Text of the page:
Platelets are one of the components of the human blood system. They are circulating in the vasculature along with red and white blood cells. Platelets participate in the blood clotting system and function to stop bleeding at an injury site and assist in the initial process of wound healing. There are many biochemical factors contained within the platelet which are immediately released at an injury site. These factors include Platelet-Derived Growth Factor (PDGF), Vascular Endothelial Growth Factor (VEGF), Epidermal Growth Factor (EGF) and Fibroblast Growth Factor-2 (FGF-2) among several other healing and growth factors. The combination of these biochemical growth factors initiate and enhance the body’s process of healing and tissue recovery after injury.
Since platelets are contained in the blood system they can be easily harvested from a patient’s own blood. A tube of blood can be drawn from the patient then placed into a centrifuge which spins the blood to separate it into the various components of the blood system. The separated layer containing the concentrated platelets is considered the “platelet rich plasma” or PRP. This layer is removed and can be used in various medical situations in order to enhance tissue regeneration and healing. Platelet rich plasma has been used for many years to assist in the healing process. It has been primarily used in the hospital setting in various operative orthopedic procedures. Recently the process has been used in other areas of medicine and surgery with favorable results.
The stimulation of tissue regeneration and enhanced healing properties of PRP has recently been used in various areas of hair restoration. It has been found to be helpful in preserving the viability of hair follicle grafts during hair transplant procedures and to enhance the tissue healing and promote hair growth in transplanted follicles. These benefits can result in improved graft survival and better hair transplant outcomes.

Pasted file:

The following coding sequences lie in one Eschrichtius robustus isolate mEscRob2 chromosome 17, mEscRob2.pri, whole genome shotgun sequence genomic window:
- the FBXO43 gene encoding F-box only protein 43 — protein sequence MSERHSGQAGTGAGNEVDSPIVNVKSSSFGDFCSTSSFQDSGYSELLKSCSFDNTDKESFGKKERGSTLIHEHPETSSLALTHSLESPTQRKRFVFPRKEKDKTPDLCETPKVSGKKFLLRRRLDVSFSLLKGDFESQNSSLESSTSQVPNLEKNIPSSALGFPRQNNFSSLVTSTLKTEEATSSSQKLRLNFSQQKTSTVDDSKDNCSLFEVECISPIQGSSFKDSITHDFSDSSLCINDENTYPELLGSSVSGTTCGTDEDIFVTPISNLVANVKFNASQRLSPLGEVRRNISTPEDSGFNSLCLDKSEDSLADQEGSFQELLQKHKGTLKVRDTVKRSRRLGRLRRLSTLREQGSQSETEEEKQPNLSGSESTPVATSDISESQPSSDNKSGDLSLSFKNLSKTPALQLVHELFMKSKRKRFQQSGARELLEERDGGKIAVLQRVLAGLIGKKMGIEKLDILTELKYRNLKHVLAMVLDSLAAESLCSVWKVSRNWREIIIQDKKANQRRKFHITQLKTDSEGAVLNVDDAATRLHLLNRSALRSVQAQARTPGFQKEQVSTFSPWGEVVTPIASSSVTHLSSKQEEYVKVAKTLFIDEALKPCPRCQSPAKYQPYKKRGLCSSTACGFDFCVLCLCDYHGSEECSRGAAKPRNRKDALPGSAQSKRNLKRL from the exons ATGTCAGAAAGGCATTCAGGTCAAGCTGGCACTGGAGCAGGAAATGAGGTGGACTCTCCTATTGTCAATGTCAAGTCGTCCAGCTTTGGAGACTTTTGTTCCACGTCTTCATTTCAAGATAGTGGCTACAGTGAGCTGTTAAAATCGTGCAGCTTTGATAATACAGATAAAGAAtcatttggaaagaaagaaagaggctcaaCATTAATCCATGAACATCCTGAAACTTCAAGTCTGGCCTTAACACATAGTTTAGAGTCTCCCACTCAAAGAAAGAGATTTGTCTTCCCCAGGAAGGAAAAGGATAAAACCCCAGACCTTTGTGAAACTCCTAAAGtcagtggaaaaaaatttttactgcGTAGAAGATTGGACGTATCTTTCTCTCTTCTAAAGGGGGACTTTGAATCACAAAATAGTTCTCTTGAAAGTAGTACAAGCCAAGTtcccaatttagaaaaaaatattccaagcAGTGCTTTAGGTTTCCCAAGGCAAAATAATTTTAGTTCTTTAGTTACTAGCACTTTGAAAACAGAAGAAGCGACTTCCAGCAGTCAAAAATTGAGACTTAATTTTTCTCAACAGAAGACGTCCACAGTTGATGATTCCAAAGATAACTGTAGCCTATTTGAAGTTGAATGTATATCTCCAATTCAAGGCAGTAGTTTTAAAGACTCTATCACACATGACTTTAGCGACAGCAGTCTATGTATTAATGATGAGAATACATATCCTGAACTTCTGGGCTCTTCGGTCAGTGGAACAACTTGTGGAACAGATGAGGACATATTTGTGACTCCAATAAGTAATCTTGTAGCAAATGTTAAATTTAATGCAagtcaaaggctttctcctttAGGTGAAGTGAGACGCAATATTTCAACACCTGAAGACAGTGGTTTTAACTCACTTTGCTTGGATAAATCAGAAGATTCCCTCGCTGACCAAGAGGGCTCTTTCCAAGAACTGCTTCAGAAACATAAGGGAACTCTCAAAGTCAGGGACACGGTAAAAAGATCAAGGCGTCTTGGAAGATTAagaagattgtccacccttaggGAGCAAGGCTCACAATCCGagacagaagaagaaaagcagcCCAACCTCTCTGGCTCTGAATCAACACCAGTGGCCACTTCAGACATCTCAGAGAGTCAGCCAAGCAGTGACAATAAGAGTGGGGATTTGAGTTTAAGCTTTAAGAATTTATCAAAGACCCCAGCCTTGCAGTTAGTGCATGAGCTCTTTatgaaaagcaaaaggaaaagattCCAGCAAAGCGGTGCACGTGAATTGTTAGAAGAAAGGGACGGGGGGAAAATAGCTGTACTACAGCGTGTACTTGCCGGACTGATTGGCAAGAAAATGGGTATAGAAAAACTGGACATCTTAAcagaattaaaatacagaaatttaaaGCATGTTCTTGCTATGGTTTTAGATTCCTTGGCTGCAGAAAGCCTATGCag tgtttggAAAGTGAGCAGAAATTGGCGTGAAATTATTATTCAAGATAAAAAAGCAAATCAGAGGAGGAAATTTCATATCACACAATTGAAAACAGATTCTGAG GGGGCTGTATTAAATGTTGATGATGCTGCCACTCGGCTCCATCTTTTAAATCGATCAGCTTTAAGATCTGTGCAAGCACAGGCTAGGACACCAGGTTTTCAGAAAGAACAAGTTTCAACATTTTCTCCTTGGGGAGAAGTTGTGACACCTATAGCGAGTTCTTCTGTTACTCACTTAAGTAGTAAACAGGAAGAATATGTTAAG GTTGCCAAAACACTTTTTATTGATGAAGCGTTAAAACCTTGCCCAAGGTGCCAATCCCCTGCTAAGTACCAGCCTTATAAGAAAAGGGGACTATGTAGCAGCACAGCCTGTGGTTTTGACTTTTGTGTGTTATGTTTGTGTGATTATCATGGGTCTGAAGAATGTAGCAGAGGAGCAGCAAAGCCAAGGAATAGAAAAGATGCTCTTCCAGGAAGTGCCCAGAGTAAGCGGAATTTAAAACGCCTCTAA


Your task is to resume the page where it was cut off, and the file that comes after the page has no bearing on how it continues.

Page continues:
PRP has also been used in areas of thinning hair in an attempt to awaken dormant hair follicles or revitalize failing hair follicles that are producing small miniaturized hairs. The treatment consists of applying PRP to the scalp after making small incisions in the areas of failing hair follicles. The intent of the treatment is for the biochemical growth factors within the PRP to chemically assist these follicles in producing more normal appearing hair. Preliminary results indicate that over the next four months hair growth in the treated area is enhanced and hair shaft diameter is increased. This enhanced growth begins to decline after the fourth month making it appear to be a temporary effect.
Although the use of PRP is becoming more common in clinical practice, it is still considered experimental and will need further study to determine its clinical relevance and long term benefits. As we collect further data on such treatments, protocols can be considered for the use of PRP in clinical hair transplant practice.